Participants at the training actually requested a follow-up training specifically on Case Management in the Ukrainian context.

We discussed referral pathways, and how to ensure we are reaching the most marginalized children. We commonly rely on parents to bring children to us, but this means parents need to know how to identify children’s needs and access help. In practice, this can mean that the most vulnerable go unnoticed (…) Parents may themselves be too traumatized to see what is going on with their children, they may lack the education to recognize a child in need and they may not know who to contact for help. This is particularly an issue for IDPs.

High Levels of Secondary Trauma (…) Effective Child Protection Must Involve Parents

In our work with child IDPs and families evacuated from the conflict zones, frontline workers report high levels of secondary trauma. Parents, friends and neighbours recount their own traumatic experiences in front of children, generating a climate of fear and anxiety.

I’m convinced that effective child protection needs to involve the parents.

Trainers also encouraged greater self-awareness among participants, and discussed how best to take care of ourselves as child protection workers living through a military crisis.

Both children and adults displaced from the conflict zones in Eastern Ukraine exhibit high levels of PTSD.

Several months after relocation, one little girl heard a tractor engine starting up and she completely panicked. She covered her ears, curled up and started screaming.

Nataliya Andrievskaya, Coordinator of Children’s Services, Kharkiv Charity Fund ‘Social service of help’.

Using the CPMS to Review Existing Child Protection Programming

‘Social Service of Help’ has been active in Kharkhiv since 1996. The organization is widely known locally and nationally. They provide family style care for children, along a similar format to SOS Children’s Villages, and they also run daycare summer camps – excursions, sports and recreational activities for IDP and local children growing up in difficult circumstances. From the outbreak of the conflict, ‘Social Service of Help’ provided immediate support to children, IDPs and the elderly. They distributed 1200 food kits per month, medical assistance, hygiene kits, legal advice and psychological support.

I attended the Frontline Workers’ Training in Kharkhiv. For me, the CPMS workshop was an opportunity to make new connections and develop a more structured understanding of child protection as a field of work. During the training, we reviewed a series of practical programming examples and discussed the extent to which they met (or fell short of) the CPMS. At “Social Service of Help”, we are already quite familiar with international child protection and child rights work. Caritas Vienna is our main donor and they give us lots of trainings.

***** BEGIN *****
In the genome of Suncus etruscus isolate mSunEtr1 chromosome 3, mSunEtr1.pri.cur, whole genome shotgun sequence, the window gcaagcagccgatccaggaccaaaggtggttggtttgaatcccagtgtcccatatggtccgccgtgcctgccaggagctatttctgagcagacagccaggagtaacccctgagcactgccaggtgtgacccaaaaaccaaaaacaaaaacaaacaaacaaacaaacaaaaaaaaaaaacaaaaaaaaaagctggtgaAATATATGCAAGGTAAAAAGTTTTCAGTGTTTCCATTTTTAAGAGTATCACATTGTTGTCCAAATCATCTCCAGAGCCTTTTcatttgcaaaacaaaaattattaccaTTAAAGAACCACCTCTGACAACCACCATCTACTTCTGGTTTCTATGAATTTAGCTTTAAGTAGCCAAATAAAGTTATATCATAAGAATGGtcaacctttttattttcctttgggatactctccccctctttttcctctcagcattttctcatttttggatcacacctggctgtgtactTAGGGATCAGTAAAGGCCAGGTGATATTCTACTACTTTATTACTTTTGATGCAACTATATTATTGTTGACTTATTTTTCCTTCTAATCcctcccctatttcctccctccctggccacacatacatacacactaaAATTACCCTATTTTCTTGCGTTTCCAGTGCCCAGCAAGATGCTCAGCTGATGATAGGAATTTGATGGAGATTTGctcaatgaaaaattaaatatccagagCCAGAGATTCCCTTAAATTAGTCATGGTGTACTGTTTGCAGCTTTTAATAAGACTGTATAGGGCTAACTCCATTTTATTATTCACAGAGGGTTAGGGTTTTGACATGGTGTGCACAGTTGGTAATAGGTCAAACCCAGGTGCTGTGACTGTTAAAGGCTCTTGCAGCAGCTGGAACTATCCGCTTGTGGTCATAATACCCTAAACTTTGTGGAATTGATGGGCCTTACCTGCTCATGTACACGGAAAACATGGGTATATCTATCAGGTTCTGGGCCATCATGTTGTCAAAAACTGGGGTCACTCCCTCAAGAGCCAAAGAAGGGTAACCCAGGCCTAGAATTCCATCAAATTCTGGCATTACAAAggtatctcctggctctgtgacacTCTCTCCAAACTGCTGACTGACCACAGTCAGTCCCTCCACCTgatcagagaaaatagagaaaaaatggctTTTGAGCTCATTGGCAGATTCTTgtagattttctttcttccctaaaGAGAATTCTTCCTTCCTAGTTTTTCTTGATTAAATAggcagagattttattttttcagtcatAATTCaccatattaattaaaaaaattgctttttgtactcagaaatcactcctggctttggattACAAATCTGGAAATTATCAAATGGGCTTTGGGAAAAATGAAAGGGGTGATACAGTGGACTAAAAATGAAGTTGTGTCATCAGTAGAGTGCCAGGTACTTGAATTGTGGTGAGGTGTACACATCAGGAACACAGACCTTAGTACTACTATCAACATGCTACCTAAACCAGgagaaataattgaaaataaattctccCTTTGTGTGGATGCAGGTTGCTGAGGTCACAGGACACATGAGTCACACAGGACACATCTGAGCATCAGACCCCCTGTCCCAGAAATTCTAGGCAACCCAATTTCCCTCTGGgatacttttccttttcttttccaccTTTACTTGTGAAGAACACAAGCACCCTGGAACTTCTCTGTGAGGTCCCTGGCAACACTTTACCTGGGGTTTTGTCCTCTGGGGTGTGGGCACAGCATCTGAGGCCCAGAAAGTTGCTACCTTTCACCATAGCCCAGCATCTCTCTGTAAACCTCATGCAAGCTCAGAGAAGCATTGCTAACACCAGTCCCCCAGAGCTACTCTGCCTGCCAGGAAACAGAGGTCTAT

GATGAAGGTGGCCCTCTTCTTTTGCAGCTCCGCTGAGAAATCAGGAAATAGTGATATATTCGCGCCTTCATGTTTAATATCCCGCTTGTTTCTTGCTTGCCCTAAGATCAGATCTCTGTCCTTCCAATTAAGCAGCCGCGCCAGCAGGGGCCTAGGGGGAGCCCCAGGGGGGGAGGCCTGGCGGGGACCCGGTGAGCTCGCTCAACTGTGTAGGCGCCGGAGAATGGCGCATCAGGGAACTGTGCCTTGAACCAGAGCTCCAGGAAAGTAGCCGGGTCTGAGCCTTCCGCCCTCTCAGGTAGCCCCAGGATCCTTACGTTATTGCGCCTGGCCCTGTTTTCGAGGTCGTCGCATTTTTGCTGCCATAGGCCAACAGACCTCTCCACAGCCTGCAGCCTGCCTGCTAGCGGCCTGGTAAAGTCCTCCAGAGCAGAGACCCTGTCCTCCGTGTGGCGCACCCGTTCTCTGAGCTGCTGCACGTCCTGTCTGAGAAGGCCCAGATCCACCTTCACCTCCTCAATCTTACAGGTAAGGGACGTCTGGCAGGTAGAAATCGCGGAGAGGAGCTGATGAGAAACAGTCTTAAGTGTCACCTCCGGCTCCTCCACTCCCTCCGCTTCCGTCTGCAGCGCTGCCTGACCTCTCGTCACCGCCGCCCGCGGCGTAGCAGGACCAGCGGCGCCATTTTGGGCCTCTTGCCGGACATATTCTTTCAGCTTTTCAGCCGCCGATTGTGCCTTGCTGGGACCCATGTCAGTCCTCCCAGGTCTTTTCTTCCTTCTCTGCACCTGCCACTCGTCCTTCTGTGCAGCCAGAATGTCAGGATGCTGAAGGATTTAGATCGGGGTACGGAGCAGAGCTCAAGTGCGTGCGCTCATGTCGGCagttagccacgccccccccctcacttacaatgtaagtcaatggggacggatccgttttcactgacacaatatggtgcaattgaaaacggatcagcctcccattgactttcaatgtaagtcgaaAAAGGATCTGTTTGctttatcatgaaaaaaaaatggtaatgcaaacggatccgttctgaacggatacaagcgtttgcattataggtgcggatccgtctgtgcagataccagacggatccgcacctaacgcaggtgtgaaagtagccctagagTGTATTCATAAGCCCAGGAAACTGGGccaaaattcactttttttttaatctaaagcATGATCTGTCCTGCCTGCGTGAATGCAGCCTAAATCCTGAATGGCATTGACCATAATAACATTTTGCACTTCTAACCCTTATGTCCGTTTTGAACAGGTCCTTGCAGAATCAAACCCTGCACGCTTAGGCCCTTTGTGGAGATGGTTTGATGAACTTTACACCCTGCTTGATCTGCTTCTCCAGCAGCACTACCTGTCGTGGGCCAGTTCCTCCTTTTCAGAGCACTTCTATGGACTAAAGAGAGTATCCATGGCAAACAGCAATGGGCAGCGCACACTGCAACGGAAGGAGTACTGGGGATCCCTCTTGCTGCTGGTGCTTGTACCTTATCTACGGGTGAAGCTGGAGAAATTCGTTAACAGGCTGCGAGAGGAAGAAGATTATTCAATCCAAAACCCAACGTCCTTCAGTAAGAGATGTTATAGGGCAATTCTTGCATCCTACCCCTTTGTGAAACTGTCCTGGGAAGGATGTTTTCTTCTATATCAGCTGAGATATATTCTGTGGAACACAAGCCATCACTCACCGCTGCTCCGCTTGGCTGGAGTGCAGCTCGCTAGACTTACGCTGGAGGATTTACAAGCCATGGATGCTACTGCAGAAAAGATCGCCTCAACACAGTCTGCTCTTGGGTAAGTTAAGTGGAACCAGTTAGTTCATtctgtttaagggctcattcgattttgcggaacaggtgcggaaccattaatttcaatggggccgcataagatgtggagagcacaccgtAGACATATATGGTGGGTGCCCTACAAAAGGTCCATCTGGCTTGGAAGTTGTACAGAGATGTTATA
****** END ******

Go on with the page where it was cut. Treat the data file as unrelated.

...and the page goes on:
Challenges and Lessons Learned

As Coordinator of the child protection sub-Cluster, my main challenge has been to keep track of trainings, gather feedback and keep a record of materials developed. Local partners are passionate, enthusiastic and professional, but it’s fair to say the rollout has been somewhat organic and ‘anarchistic’! Funding has been another significant challenge: I didn’t understand we could access global funds until well into the rollout, and many local partners are operating on a shoestring budget. A third challenge has been communication and cooperation between governmental and non-governmental organizatons. We have made progress, but relations are not always straightforward. The Minister of Social Policy attended the contextualization workshop and was very negative about the CPMS. He thought the Standards were binding, requiring changes in Ukrainian legislation and modifications to the curriculum for trainee social workers. Then when he understood the non-binding nature of the Standards, he was very encouraging, urging state social workers to participate in CPMS workshops. That’s something I’ve learned about the Ukrainian context: it’s often easier to work with local partners on an informal basis.

Annette Lyth, Coordinator, Child Protection sub-Cluster, Ukraine.
The CPMS Working Group would like to thank the Child Protection sub-Cluster in the Ukraine for this case study, specifically Annette Lyth (former Coordinator) and Kateryna Martynenko for translation and general assistance. We would like to thank the following local child protection workers for sharing their experience: Inessa Klochko, Fund for Professional Development; Nataliya Andrievskaya, Kharkiv Charity Fund ‘Social service of help’; and Anna Chernova, Smile of a Child.